fbrty other persons, thenceforth to be the Commissioners for Manchesta- 
— Persons above 91, occupiers of entire tenements rated at not less than ^lo, 
or bdng publicans at 4?3S, are constituted voters, provided their poor-rates and 
rates under the Police Act be paid up to 24th. June— Persons above a*, and 
rated at j6^, or being publicans at ^56, or persons owning in their own right 
or that of their wife, or receiving renU of premises of ^\50 yearly value, 
provided the rates as aforesaid are in each case paid, to be eligible to 
serve as Police Commissioners— In cases of partnership, so many to have 
TOtes as the amount of assessment will extend to— In case of under- 
aasessmenL parties may claim to have it raised by the Churchwardens, 
or they remnng, two Magistrates may, on proof on oath, raise it ; but the 
increased assessment not to give a vote or qualify as a Commissioner till the 
explTBtion of six months— Churchwardens to make out annually a list of 
persons eligible to vote and to serve, giving the description, residence, and 
amount of assessment (for occupiers), and the name of the tenant (in ca^ m 
owners); public notice to be given requiring the names of owners ; the list to 
be printed and distributed to voters applying for it.— The fourteen police 
dlstrlcU constitnted districts for the dectfon of Commissioners in the following 
propoitions :— 

Commissioners. District. 

15 for No. 8 

15 for.... 


....No. 1 






86 9 

9 10 

15 11 

12 12 

12 13 

12 14 

Commissioners to be elected (six weeks after the passing of the Act) 
at the Town Hall, between nine and eleven a. m.— for Districts l, 2, 3, 4 and 5, 
on Monday; Nos. 6, 7, 8, 10 and 11, on Wednesday; Nos. o, 12, 13 and 14, on 
Thursday; seven days* notice by advertisement having been given; not less 
ttian nine voters being present for each district election ; the Boronghreeve and 
Constables, or Charchwardens and Sidesmen, in their order of priority, taking 
the chair,— they being absent. Chairman to be chosen fhmi persons eligible a» 
Commissioners ; half an hour to be allowed for receiving votes (the doors to be 
doeed), each person voting by writing the parties' names and handing to 
Chairman, who shall compare the lists, and if they do not exceed the number of 
Commissioners for the distriot, they shall be declared elected; if otherwise, 
ea^ name shall be put separately to the meeting, and a show of hands, or, if 
necessary, a division taken t a person assessed in more districts than one to the 
necessary value being entitled to vote in the eli ction for each ; the Chairman 
only to have a casting vote ; the list of elected Commissioners to be left with 
Comptroller within two days afterwards, and advertised within a fortnight 
after the completion of all the elections— If elections not made on appointed 
day, Comptroller to Commissionera may appoint other meetings within ten 
days— Parties elected for two districts to bQ ni Id elected for the first bi order. 

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and other meetings held to snpplj the vacancies— In fourteenth year after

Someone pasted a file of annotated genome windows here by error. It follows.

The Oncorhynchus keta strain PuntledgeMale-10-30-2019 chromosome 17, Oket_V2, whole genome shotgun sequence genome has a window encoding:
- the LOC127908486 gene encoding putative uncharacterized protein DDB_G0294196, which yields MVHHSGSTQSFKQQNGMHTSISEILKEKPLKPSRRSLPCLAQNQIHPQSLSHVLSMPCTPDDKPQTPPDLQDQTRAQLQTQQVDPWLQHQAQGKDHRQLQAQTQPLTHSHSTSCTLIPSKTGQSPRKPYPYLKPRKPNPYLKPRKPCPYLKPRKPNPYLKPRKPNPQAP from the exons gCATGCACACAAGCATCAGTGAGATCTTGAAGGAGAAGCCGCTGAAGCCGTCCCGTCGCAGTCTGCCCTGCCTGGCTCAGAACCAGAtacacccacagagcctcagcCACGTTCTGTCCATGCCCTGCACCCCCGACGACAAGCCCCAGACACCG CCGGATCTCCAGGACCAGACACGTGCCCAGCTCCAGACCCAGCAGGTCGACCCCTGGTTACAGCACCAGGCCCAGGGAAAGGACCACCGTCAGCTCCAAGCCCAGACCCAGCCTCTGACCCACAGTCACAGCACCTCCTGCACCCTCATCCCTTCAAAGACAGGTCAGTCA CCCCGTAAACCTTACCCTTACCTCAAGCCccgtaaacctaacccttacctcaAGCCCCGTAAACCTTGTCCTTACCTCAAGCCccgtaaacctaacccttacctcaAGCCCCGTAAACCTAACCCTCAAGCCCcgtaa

paniner of the Act, and everf subsequent fourteenth year, the amount of pcdioa 
rates paid in each district, and the number of assessments, to be ascertained, 
and from thence a computation made ot the avera^ niunber of Commissionen 
for eadi district accordingly, at a meeting held for the purpose, after twenty- 
one days* notice— Eighty Commissioners to go out yearly, those haying died, or 
being disquaHfled, or refused to act, or so many outgoing Gas Directors as an 
Commissioners, and such of the ten Improvement Committee as are not of the 
retiring Oas Directors, to be computed among the eighty ; and on the fourth 
Friday in October, or within seven days preceding, eighty new Commisdonen 
to be elected and remain in office three years ; outgoing Commissioners to be 
eligible for re-election — Churchwardens to prepare a list of voters annually, at 
expense of Commissioners— Commissioners, on election, to take an oath of 
office— Corporate seal to be vested in them— Manchester to pay over Magis- 
trate's salaiy for herself and Salford (the latter contributing one-eighth). 


Nine Commissionera are required to be present at all meetings; theTkeasorer 
Is to take the chair, and in his absence or refusal the election to be by show ot 
hands; all votes are to be taken by show (rf hands or by division, the Chairnuui 
having a casting vote — Previous notice must be given of all meetings— Commis. 
■ioaers are empowered to make bre-laws, which must be signed by ttielr Cleilc 
and published hi the newspapers fourteen days before they can take effect— May 
apfxknt either permanent or temporary Committees, none of whidi shaU exist 
above a year, liable to dismissal previous to the expiration of their term of 
app(^tment, on ten days* notice, sped^ring the grounds, and on iq^iroval of 
two general meetings ; ten days* notice to be given of the fl4>pointment of any 
permanent Committee. 


On appointment, the CommissionerB to preecribe bye-laws and dedare how 
many shall be competent to act. AtfirstmeetingCommitteestoi^ipointChaimuui 
and Deputy, and report the same to the Commissioners, and in case <^ death tn 
(in up vacant offices— At all meetings, proceedings to be entered in a book to 
be open to the inspection of Commissioners, and yeariy Committees to report 
the whole of their proceedings, not later than ten days after the exjdratioo of 
their term of appointment 

Commissioners empowered to lay rates not to exceed is. 0d. in the pound per